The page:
Those of us that have been in the social dance scene for awhile know our basic social dance etiquette like we know the back of our hand. For some though, dance etiquette doesn’t seem to come as easy, and those lacking these non verbal rules can come off as rude without even meaning to be. These rules encompass almost all the social dances (salsa, bachata, kizomba, west coast swing, cha cha, two step, etc). Here’s a few simple rule and tips to help you understand the best way to approach the social dance floor.
- My personal number one rule, and pet peeve, is no critiquing on the dance floor! We are all always learning, and it is very rude to critique, tell someone they are not doing something right, give funny faces, or try to correct them while social dancing. Even when someone asks me personally to tell them if they do something wrong, I won’t do it because it’s distracting and I’m not in the business of breaking people’s spirits.
- Make sure your outfit is “social dancing” proof. Are your earrings too heavy? Do the buttons on your coat tangle in girl’s hair? Is your skirt/dress too revealing when spinning? Test it out before you head out to dance.
- Wash your hands! Not just when you go to the restroom, but every once in awhile too. Remember that in social dancing, you’re touching someone who has touched 10 other people, who those people have touched 10 other people, and so on.
- Don’t pressure or guilt someone into dancing if they don’t want to.
- Always hold your lady’s hand and walk her on to the dance floor.
- Lead her to a safe and open spot. Don’t have her go first expecting her to pick the spot unless she asks.
- Do basics in the beginning to assess your dance partner’s level and adjust to his/her level.
- Do not try to show off by going crazy on someone who is not comfortable with patterns, you’ll intimidate them and likely make them scared to dance with you again.
- Build up the energy by taking it easy at first, and then really go off once the music starts poppin’.
- Ladies, don’t back lead. We have a certain amount of control over our styling and how we look, but leave the patterns up to the guys.
- Guys, if you’re practicing a new move and it’s not working after two or three attempts, then try again on a different dance partner when you’re done dancing with your current one. It may be that your partner is not quite that level to follow that pattern yet.
- Always smile! Nothing is worse than looking sour while dancing, even if you don’t mean to. I understand it’s hard to smile while thinking really hard about doing the pattern right or making sure you’re following well, but try your best to make a habit of smiling.
- Don’t look too distracted while dancing with your partner. Partner dancing is all about connecting with another person, so when you are (or look) distracted, it takes away from that pleasure.
- At the same time, don’t stare uncomfortably at your partner the entire time. Maintain a good balance of connecting visually.
- Guys, be diligent in taking care of your partner. Guys who throw girls around in turns and cross body leads without looking around first put that girl in danger of getting hit or stepped on. Please, look around, make sure there’s enough room for her to step when you take her there, and be aware of any crazy dancers around you as well.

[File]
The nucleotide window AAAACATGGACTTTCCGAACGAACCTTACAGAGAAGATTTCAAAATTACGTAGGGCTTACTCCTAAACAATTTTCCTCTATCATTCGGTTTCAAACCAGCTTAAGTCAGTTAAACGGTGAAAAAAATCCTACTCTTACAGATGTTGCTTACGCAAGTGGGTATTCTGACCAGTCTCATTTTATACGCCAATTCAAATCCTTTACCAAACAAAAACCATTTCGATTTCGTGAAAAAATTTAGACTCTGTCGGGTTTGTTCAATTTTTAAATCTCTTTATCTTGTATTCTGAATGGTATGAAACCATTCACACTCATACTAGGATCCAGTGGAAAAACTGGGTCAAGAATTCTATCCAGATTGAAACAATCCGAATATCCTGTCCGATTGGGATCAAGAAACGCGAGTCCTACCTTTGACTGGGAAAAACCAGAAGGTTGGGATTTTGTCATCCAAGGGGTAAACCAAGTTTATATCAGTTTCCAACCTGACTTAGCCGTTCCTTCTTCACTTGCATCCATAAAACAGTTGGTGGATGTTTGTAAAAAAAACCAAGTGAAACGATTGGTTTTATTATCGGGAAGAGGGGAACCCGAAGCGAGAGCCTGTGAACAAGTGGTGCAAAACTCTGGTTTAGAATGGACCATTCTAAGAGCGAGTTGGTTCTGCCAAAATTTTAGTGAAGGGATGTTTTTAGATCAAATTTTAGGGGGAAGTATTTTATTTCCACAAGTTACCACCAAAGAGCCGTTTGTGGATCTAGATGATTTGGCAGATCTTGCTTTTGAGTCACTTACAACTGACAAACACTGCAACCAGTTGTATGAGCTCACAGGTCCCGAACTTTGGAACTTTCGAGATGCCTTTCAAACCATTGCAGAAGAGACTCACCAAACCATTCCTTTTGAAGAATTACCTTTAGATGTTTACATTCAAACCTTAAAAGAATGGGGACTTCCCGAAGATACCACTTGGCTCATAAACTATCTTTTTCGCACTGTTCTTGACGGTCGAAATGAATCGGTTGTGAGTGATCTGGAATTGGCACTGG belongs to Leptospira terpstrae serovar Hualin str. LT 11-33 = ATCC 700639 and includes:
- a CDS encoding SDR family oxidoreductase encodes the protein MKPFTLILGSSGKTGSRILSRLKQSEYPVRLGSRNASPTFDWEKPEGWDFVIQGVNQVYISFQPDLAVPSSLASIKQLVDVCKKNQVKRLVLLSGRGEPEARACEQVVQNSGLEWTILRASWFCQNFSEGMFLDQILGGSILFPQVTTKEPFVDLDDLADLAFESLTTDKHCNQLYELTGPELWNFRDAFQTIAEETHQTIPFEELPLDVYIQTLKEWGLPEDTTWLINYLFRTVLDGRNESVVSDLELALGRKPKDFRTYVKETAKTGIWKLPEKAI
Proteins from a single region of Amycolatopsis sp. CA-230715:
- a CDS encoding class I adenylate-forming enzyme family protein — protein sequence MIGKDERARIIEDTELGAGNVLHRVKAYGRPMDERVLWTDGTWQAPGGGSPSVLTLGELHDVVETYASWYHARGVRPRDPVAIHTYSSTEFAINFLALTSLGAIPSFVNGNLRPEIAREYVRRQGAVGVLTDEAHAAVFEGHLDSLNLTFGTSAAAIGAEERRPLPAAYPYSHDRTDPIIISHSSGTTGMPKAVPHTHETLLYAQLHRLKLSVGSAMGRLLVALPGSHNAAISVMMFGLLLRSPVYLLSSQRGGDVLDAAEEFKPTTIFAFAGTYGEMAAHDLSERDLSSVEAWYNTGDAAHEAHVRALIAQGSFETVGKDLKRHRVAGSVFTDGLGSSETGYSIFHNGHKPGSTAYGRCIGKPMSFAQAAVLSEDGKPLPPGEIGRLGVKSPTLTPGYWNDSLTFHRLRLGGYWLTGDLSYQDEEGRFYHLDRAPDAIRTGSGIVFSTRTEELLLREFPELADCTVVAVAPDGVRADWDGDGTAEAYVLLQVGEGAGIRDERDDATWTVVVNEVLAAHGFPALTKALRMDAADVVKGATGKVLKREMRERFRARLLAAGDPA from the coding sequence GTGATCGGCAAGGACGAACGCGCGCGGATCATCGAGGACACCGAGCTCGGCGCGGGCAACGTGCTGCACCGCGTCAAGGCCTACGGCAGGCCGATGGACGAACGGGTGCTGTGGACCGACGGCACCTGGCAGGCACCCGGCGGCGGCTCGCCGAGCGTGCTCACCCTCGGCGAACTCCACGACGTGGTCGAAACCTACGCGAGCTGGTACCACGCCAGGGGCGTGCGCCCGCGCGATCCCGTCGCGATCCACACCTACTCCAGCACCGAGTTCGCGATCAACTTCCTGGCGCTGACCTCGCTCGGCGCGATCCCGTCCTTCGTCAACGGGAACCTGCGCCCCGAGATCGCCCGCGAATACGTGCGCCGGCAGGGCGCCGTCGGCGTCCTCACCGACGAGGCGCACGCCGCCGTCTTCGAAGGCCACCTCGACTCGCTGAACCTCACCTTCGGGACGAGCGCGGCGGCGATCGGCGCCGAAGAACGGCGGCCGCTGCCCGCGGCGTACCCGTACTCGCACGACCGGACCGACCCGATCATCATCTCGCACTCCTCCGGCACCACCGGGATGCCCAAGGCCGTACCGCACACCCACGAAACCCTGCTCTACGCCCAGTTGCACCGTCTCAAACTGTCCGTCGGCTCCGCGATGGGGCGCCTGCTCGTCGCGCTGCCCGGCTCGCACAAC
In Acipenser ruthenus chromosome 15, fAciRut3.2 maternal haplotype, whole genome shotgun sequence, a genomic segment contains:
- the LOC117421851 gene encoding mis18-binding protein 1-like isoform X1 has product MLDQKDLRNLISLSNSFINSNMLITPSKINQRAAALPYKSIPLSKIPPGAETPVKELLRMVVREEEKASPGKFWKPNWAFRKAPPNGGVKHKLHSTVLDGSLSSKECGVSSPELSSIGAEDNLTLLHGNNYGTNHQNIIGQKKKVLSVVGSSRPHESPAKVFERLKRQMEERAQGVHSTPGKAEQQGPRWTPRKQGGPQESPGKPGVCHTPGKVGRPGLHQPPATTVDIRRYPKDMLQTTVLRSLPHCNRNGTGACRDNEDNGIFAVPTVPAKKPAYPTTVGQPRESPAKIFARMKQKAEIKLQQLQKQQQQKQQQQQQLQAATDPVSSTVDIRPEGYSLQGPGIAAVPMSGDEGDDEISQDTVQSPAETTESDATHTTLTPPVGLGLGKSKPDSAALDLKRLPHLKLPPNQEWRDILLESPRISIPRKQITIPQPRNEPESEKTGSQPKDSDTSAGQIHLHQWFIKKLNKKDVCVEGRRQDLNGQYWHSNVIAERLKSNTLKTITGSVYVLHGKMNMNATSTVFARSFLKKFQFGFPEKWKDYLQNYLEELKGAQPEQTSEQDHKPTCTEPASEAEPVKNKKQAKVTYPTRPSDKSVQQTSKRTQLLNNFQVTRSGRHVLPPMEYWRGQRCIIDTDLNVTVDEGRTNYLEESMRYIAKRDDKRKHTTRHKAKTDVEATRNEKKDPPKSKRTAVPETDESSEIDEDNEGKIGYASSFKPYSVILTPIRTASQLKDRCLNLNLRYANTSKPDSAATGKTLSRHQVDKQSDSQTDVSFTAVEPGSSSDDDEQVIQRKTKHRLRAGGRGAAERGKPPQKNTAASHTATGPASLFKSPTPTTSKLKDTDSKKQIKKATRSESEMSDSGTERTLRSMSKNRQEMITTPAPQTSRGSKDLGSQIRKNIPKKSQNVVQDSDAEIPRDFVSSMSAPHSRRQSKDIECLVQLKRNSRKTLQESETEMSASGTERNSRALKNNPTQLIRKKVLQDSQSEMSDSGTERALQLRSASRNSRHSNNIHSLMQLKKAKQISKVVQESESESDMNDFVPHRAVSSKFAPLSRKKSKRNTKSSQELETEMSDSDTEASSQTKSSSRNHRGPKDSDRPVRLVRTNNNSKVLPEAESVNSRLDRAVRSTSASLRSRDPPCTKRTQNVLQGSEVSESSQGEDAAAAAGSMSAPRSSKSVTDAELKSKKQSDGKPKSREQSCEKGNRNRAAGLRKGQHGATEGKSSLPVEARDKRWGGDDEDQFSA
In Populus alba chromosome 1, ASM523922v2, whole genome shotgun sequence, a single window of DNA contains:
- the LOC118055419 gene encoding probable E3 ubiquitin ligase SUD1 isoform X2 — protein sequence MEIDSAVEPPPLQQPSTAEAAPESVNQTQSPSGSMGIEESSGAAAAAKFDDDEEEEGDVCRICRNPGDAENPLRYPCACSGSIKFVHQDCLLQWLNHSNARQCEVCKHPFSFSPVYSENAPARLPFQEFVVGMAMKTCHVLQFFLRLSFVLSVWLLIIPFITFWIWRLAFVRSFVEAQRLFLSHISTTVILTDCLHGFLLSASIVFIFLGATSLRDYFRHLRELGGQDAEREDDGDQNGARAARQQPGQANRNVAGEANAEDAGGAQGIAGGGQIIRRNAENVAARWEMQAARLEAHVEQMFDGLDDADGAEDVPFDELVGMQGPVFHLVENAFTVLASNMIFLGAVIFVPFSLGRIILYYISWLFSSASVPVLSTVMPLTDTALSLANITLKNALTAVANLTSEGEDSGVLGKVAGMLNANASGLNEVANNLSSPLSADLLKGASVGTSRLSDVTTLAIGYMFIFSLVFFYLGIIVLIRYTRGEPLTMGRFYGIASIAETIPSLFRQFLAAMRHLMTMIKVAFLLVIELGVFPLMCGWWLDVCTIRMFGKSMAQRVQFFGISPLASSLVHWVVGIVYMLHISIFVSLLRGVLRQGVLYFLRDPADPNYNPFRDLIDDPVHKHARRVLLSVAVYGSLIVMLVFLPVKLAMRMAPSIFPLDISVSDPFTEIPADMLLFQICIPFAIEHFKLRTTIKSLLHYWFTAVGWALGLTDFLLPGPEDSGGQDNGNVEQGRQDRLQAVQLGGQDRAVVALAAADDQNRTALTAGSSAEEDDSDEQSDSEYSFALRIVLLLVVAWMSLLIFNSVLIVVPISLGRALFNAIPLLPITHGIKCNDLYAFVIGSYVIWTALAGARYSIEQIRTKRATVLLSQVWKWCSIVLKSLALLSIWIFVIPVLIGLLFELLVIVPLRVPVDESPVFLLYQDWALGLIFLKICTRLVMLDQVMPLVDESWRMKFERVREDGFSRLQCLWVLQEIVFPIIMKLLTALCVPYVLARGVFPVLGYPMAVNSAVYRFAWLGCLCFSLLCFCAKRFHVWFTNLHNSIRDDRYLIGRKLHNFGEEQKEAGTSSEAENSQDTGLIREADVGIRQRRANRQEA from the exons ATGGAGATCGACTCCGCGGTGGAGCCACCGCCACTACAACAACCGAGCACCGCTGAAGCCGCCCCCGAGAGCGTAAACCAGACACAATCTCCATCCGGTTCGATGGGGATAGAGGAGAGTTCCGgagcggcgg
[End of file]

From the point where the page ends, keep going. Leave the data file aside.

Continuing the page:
- Be courteous to others by staying IN YOUR SPACE when the dance floor is very full. It’s very annoying to get hit constantly by the same person or to be pushed into this tiny space on the edge of the floor.
- Ladies, don’t let styling get in the way of following well. Following comes first, styling is secondary. As a tip, you can always move your hips and shake your shoulders at almost any point while dancing without taking away from the lead.
- This goes without saying, but I am going to say it anyway. Do not feel up on your partner if she doesn’t want to be felt up!! Don’t be that guy (or girl, lol) that everyone refers to as “The Perv.”
- You should not be doing any tricks that could put your partner or others around you in danger. Simple dips are usually pretty safe for the social dance floor, but make sure nobody is right above your partner as your bring her up. A long time ago, I personally was hit on the nose so hard with someone’s elbow when my partner lifted me back up from a dip, it almost felt like my nose broke. Safety first!
- If you’re belligerent and drunk, it’s best not to dance with anybody. Trust me, you’ll thank me later for this advice.
- When the dance is over, thank your partner politely for the great dance.
- Please wear deodorant and stay aware of the smell of your breath. When you are breathing through your mouth and/or drinking something other than water, your breath will most certainly begin to go rank. So stay on top of it!
- If you are taking a rest and deny someone a dance, it is considered good manners to find that person later when you are dancing again and make up for the dance.
- Above all, HAVE FUN! It’s not social dancing if it’s not fun, so enjoy it without worry.
Sarah Vazquez is a professional salsa dancer and instructor in Houston, TX and is the Co-Director of Culture Beat Entertainment. She has been dancing salsa since 2005, and has had previous dance training including jazz, hip hop, ballet, and lyrical.